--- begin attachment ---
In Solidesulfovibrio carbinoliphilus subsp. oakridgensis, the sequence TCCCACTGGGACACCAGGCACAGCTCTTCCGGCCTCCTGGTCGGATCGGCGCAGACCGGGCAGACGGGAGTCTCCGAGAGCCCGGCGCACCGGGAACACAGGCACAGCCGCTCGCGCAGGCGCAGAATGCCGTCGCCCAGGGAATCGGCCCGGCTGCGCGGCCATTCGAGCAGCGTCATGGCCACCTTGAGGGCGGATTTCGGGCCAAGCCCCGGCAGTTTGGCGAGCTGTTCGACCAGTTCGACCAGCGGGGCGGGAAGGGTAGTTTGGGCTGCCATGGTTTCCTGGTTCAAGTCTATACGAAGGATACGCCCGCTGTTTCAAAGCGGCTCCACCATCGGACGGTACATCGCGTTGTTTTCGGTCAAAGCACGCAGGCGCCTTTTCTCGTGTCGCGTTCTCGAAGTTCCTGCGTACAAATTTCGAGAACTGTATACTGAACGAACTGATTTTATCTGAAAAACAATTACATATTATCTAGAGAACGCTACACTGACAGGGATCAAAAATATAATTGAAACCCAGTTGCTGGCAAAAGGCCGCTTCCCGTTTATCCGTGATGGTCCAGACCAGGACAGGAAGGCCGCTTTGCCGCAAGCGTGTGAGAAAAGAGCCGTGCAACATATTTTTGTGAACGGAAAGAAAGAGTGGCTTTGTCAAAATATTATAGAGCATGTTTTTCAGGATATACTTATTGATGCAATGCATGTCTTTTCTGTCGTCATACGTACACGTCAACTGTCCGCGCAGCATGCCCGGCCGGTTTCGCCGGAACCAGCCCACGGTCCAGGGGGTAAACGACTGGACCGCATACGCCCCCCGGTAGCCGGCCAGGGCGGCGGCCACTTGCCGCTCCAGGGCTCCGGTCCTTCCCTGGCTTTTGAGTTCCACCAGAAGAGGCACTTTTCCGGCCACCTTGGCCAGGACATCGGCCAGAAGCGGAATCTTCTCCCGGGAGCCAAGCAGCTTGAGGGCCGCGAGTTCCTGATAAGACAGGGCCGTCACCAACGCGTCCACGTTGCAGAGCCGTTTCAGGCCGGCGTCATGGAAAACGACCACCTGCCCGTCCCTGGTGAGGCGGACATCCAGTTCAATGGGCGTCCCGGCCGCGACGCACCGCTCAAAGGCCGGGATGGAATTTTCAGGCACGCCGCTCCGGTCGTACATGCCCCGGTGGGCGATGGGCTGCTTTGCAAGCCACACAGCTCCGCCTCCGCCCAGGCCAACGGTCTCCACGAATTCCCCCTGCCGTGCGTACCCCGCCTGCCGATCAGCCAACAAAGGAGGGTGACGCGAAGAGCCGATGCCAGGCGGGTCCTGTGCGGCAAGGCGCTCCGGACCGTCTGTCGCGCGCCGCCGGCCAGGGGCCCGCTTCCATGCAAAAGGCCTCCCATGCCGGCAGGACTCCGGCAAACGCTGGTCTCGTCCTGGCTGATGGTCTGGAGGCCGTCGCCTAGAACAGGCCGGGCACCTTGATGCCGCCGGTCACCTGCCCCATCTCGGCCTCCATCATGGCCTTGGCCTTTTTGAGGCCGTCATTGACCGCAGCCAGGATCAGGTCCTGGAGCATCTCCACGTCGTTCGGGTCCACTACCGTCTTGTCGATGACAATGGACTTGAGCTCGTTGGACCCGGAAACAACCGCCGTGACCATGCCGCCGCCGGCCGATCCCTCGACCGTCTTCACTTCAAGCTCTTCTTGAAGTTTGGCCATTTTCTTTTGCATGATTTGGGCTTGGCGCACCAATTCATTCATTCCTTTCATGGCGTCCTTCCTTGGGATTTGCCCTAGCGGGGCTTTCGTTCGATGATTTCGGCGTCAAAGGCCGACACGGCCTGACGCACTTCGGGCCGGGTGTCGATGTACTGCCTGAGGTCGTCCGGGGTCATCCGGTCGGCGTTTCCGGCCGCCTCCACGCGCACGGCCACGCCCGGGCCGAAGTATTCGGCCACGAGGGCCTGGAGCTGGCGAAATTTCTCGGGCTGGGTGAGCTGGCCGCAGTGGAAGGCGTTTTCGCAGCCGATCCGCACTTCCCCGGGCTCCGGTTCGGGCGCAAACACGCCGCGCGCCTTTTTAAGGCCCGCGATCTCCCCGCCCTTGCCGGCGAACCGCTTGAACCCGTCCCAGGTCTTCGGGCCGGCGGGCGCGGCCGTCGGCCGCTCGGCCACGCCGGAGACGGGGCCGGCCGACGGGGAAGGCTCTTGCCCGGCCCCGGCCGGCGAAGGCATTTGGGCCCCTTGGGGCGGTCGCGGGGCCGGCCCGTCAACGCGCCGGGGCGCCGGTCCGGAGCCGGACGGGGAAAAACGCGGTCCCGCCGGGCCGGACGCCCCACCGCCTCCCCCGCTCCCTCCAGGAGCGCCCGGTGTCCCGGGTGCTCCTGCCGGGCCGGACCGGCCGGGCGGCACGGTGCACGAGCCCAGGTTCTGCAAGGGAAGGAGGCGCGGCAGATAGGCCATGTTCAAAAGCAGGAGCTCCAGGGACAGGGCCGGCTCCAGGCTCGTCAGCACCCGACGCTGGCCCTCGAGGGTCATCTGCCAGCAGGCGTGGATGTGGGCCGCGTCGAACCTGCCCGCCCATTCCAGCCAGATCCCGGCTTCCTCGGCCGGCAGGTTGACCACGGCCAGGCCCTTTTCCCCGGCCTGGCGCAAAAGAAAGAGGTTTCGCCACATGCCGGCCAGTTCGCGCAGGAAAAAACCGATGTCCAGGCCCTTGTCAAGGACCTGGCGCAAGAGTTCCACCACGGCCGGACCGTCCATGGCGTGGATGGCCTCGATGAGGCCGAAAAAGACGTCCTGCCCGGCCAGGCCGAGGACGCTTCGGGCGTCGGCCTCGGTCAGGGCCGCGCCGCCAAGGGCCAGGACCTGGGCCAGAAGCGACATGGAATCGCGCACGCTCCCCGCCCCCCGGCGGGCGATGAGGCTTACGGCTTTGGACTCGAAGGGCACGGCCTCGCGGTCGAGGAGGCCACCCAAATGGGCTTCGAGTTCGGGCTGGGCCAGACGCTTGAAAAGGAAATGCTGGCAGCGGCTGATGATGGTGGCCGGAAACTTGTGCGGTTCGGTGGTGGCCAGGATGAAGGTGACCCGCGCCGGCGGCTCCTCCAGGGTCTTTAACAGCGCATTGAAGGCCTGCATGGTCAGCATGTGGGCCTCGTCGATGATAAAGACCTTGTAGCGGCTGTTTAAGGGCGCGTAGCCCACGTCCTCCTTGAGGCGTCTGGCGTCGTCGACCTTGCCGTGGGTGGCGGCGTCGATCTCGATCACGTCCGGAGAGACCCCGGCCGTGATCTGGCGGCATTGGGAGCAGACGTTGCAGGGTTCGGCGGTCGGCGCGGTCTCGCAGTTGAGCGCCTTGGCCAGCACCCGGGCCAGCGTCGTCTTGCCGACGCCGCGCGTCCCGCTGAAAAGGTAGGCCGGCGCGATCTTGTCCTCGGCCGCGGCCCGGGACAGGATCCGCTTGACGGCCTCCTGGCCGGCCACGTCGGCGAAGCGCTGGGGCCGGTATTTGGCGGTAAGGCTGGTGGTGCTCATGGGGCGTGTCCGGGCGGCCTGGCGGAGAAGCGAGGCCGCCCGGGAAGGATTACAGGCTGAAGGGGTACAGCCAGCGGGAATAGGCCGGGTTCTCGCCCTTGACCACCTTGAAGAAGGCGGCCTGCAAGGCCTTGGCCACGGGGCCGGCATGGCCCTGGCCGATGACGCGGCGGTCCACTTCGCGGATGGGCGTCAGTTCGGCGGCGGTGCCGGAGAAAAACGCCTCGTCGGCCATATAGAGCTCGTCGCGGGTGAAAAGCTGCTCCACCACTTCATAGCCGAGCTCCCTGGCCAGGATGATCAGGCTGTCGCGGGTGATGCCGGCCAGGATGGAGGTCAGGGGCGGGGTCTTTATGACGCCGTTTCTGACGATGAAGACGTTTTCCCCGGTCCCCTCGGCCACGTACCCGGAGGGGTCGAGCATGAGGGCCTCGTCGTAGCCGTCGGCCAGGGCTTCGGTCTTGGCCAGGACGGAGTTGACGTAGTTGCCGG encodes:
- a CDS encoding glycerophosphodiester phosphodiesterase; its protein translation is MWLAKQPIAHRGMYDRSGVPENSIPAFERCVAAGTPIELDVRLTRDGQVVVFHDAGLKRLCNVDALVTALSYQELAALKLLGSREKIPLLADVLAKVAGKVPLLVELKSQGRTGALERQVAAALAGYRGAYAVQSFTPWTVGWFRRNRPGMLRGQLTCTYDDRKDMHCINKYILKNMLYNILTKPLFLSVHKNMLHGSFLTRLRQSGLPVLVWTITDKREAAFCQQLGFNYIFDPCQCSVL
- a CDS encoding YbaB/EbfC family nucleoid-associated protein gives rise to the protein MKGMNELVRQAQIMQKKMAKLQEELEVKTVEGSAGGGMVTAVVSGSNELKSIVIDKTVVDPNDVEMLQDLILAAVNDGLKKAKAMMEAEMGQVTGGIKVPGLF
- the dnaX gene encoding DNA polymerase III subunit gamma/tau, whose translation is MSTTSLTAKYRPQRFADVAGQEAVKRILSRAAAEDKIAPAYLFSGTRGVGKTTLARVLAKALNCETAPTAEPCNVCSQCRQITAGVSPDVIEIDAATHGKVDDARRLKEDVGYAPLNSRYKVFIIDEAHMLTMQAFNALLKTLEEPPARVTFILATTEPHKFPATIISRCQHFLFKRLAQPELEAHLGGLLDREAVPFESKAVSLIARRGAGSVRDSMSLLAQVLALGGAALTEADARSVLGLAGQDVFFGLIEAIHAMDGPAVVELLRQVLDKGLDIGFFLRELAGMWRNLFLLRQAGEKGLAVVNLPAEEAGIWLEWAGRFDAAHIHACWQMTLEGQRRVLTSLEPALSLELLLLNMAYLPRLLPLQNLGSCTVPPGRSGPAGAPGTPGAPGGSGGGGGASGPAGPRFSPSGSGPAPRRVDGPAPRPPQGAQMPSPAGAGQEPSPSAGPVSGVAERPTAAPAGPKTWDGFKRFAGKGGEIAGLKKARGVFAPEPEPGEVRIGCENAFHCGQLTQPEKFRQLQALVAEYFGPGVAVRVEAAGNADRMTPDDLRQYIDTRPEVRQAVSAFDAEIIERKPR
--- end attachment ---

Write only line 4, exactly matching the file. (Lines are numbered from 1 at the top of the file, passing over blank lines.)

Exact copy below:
- the dnaX gene encoding DNA polymerase III subunit gamma/tau, whose translation is MSTTSLTAKYRPQRFADVAGQEAVKRILSRAAAEDKIAPAYLFSGTRGVGKTTLARVLAKALNCETAPTAEPCNVCSQCRQITAGVSPDVIEIDAATHGKVDDARRLKEDVGYAPLNSRYKVFIIDEAHMLTMQAFNALLKTLEEPPARVTFILATTEPHKFPATIISRCQHFLFKRLAQPELEAHLGGLLDREAVPFESKAVSLIARRGAGSVRDSMSLLAQVLALGGAALTEADARSVLGLAGQDVFFGLIEAIHAMDGPAVVELLRQVLDKGLDIGFFLRELAGMWRNLFLLRQAGEKGLAVVNLPAEEAGIWLEWAGRFDAAHIHACWQMTLEGQRRVLTSLEPALSLELLLLNMAYLPRLLPLQNLGSCTVPPGRSGPAGAPGTPGAPGGSGGGGGASGPAGPRFSPSGSGPAPRRVDGPAPRPPQGAQMPSPAGAGQEPSPSAGPVSGVAERPTAAPAGPKTWDGFKRFAGKGGEIAGLKKARGVFAPEPEPGEVRIGCENAFHCGQLTQPEKFRQLQALVAEYFGPGVAVRVEAAGNADRMTPDDLRQYIDTRPEVRQAVSAFDAEIIERKPR